1. Apr 14, 2006

### Mr. Snookums

A ladder is against a frictionless wall, elevated at angle theta above the ground.

I have a question about distance components. We find the torque pushing the ladder to the ground by using horizontal distance components: the distances of the weights acting on the ladder multiplied each by cosine of theta. What is strange is that we use a vertical distance component when finding the force exerted by the wall onto the ladder: distance from the ground to where the ladder touches the wall multiplied by sine of theta.

Why don't we use cosine as we did for the others?

Sorry if I am unclear, I really don't know how to put it another way.

2. Apr 14, 2006

### Staff: Mentor

In each case you need to find the perpendicular distance from the axis to the line of the force. For vertical forces, the perpendicular distances are horizontal. To find the horizontal component of a distance along the ladder, cosine is used. But for horizontal forces, the perpendicular distances are vertical--that requires the sine.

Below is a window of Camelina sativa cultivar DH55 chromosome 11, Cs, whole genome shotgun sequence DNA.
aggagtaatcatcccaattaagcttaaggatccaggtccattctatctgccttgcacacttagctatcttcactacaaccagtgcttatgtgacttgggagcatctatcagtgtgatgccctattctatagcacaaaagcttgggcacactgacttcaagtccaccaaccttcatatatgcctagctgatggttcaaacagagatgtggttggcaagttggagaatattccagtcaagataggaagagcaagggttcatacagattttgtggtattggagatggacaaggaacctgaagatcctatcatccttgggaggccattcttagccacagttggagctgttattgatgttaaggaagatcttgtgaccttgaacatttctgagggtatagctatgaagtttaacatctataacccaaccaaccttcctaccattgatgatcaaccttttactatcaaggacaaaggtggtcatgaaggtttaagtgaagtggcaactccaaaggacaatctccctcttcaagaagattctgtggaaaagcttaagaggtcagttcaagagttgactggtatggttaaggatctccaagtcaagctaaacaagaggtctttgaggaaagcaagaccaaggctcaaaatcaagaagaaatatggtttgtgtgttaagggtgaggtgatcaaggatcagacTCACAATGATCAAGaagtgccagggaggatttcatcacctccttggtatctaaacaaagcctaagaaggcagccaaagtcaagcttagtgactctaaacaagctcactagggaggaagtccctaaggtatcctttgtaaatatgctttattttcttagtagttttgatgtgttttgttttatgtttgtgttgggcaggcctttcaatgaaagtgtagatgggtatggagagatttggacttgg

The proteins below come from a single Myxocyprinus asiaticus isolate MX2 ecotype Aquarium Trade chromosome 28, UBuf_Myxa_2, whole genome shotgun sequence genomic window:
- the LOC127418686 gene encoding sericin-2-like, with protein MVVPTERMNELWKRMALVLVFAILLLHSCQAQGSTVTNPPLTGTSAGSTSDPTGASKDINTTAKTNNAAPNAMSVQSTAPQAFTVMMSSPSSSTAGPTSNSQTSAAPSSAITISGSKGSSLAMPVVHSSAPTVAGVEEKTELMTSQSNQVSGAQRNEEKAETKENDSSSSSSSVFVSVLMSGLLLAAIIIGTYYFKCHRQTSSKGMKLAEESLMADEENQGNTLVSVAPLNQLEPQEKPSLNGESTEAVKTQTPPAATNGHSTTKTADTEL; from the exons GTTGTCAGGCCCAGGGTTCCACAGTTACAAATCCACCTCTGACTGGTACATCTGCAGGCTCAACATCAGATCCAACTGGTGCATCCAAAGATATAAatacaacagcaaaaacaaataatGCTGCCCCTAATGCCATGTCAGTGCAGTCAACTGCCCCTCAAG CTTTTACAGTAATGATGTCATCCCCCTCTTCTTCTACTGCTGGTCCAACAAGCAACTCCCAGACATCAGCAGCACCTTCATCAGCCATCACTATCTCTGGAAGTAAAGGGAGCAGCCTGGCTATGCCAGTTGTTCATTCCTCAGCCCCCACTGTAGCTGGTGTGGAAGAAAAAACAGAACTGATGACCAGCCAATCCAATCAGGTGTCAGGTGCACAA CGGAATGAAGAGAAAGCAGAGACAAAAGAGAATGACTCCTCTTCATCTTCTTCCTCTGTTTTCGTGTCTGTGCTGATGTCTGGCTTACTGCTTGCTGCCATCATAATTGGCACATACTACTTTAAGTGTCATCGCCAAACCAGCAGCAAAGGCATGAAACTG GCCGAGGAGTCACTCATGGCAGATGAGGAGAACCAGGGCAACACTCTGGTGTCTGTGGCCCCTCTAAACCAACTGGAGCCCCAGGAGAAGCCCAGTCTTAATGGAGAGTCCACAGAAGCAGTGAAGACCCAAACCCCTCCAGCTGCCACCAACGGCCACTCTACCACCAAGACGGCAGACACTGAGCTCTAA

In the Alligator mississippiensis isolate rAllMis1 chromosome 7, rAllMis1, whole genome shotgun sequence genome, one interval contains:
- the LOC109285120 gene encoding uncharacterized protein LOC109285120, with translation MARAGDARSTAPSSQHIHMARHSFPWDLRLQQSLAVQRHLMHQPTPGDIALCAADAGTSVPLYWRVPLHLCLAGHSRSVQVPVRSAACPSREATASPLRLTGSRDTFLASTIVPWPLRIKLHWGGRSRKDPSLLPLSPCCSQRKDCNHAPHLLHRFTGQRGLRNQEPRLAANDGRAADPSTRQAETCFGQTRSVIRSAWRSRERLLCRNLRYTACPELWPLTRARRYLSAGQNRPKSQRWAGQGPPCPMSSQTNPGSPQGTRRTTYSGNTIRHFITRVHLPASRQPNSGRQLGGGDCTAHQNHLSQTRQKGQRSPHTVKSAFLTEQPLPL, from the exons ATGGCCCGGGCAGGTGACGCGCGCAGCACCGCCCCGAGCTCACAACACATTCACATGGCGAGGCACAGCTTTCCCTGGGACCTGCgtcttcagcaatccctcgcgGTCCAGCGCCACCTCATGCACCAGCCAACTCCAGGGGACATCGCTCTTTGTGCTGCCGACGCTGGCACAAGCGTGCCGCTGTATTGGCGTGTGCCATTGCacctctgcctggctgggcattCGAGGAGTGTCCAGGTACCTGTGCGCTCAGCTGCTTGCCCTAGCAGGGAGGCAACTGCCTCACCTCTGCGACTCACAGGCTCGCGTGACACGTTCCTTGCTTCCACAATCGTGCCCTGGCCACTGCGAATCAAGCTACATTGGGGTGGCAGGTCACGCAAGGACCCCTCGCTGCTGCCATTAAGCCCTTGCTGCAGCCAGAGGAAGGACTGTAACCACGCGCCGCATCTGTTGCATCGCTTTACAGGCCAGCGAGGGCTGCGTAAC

Another way to think of it is to examine the angles of the right triangle formed by the ladder. Realize that if two angles (theta1 & theta2) add up to 90 degrees, then sin(theta1) = cos(theta2). (And vice versa.)

3. Apr 14, 2006

### Mr. Snookums

I understand that, but why would we use both vertical and horizontal components in the same torque equation?

4. Apr 15, 2006

### Staff: Mentor

Because the forces due to gravity act vertically, while the wall force acts horizontally.

Why don't you tell me the definition of torque that your book uses. (There are several equivalent definitions of torque.)